Reference type:
Subject Reference
Current Version:
2020
Subject:
Media studies
Length:
447 words

... ( governance ) 1. ( institutional regulation ) Control and supervision of organizations exercised by external authorities through the application of rules. 2. ( media regulation, media controls ) Laws and guidelines concerning media content and the conduct of media industries , which vary by country and platform (though broadcasting tends to be most heavily regulated). Media regulation can be divided into economic regulation , technical regulation , and content regulation. Formal controls include government regulation of the mass...

regulation

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A Dictionary of Agriculture and Land Management

Reference type:
Subject Reference
Current Version:
2019
Subject:
Social sciences
Length:
56 words

... A rule or law made by a government or official body. Regulations are generally those rules or processes which must be followed in order to comply with the law or the requirements of a particular organization. They are therefore distinct from guidance or good practice , which are usually encouraged rather than required. See also legislation...

regulation

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A Dictionary of Social Work and Social Care (2 ed.)

Reference type:
Subject Reference
Current Version:
2018

... A general term for a range of activities that is focused on influencing and controlling policy and practice at the local level. See audit commission ; inspection ; performance management ....

regulation

regulation ((in embryology))   Quick reference

A Dictionary of Biology (8 ed.)

Reference type:
Subject Reference
Current Version:
2019
Subject:
Science and technology, Life Sciences
Length:
92 words

...regulation (in embryology) The processes involved in animal embryonic development that counteract any abnormalities that may arise in the different developmental stages. Regulative (or regulation) embryos or eggs can compensate for the removal of sections of the embryo or egg at an early stage of development so that subsequent development is not affected; in such embryos the direction of development of the cells is not determined until cleavage is well advanced. Regulation also includes twinning : the formation of two embryos from the cleavage of a single...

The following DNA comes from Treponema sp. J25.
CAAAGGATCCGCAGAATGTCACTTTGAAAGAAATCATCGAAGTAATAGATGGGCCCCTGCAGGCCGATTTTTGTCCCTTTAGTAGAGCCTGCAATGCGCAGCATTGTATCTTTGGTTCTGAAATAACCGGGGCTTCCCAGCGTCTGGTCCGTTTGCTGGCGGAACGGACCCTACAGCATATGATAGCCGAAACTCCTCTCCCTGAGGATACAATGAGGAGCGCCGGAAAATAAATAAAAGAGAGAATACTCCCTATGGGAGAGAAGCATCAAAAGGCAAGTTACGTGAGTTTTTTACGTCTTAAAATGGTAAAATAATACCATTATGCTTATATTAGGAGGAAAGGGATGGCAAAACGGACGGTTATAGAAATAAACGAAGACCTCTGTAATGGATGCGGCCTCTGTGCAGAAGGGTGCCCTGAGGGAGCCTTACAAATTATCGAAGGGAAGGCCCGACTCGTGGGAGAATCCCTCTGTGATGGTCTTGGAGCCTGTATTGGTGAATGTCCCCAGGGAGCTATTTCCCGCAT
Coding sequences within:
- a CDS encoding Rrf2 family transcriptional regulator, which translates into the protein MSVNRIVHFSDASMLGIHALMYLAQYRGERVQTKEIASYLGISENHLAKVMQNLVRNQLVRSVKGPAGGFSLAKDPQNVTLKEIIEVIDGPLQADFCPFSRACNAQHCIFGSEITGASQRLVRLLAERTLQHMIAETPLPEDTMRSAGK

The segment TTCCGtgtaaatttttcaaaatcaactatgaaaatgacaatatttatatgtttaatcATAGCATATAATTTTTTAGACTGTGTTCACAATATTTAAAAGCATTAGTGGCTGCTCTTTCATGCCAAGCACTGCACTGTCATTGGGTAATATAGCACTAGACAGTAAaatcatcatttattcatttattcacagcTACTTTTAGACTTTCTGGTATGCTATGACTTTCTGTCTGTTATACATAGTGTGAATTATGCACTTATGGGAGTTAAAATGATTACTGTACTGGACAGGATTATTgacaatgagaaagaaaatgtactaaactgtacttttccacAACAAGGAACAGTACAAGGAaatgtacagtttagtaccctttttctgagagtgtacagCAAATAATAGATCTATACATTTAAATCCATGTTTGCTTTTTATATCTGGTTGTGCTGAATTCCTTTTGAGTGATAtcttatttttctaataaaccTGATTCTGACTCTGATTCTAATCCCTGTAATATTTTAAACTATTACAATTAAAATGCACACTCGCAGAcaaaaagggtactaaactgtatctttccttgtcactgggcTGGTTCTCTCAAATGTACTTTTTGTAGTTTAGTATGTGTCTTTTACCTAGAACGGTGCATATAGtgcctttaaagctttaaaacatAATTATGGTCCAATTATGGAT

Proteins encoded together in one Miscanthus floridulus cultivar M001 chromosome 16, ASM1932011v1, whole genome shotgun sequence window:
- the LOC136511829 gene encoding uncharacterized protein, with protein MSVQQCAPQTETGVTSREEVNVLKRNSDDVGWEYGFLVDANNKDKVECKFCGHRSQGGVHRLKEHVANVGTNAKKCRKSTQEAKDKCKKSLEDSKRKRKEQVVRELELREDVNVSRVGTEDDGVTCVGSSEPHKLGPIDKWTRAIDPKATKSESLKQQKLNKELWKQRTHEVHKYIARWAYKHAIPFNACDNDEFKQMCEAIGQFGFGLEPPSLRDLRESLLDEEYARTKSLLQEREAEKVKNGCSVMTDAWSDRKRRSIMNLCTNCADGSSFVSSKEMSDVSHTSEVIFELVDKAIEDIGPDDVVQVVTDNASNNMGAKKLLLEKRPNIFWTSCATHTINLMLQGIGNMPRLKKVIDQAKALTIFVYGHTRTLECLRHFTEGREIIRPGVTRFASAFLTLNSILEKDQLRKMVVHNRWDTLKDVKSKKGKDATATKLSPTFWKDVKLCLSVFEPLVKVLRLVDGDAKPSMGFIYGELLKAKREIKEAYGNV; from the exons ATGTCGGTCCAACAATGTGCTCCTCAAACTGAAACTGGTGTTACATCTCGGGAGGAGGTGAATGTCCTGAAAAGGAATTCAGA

regulation

regulation   Quick reference

A Dictionary of Human Geography

Reference type:
Subject Reference
Current Version:
2013
Subject:
Social sciences, Human Geography
Length:
288 words

... A mechanism designed to control relations between or the behaviour of specific institutions, groups of institutions, or sections of a society. Self-regulation is common in the professions, such as the law and accountancy. More generally, national, regional, or local government create and enforce regulations. For instance, the British Conservative government in 1989 did this when privatizing water and sewerage services in England and Wales. New private providers not only had to act in accordance with new regulations but also report directly to...

regulation

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A Dictionary of Journalism

Reference type:
Subject Reference
Current Version:
2014
Subject:
Media studies
Length:
153 words

...regulation The system of media-related rules and/or laws that may limit how news organizations conduct themselves, both in relation to issues of ownership and in terms of journalistic behaviour and content. Regulation may provide the public with some means of redress against an organization found to have breached the rules. Regulatory regimes vary between different countries, market systems, and media platforms . In the UK, for example, broadcast journalism is subject to a system of statutory regulation that can result in a fine or even, in an extreme...

regulation

regulation   Reference library

Oxford Dictionary of Biochemistry and Molecular Biology (2 ed.)

Reference type:
Subject Reference
Current Version:
2008
Subject:
Science and technology, Life Sciences
Length:
71 words

... (in metabolism) control of the rate of a metabolic system, especially in intact organs and cells, as a result of interaction from components of related systems. A distinction is sometimes made between control and regulation, with the latter described as the maintenance of a variable (e.g. rate or concentration) at a constant value over time, in spite of fluctuations in external conditions. It is therefore linked to homeostasis. —regulatory ...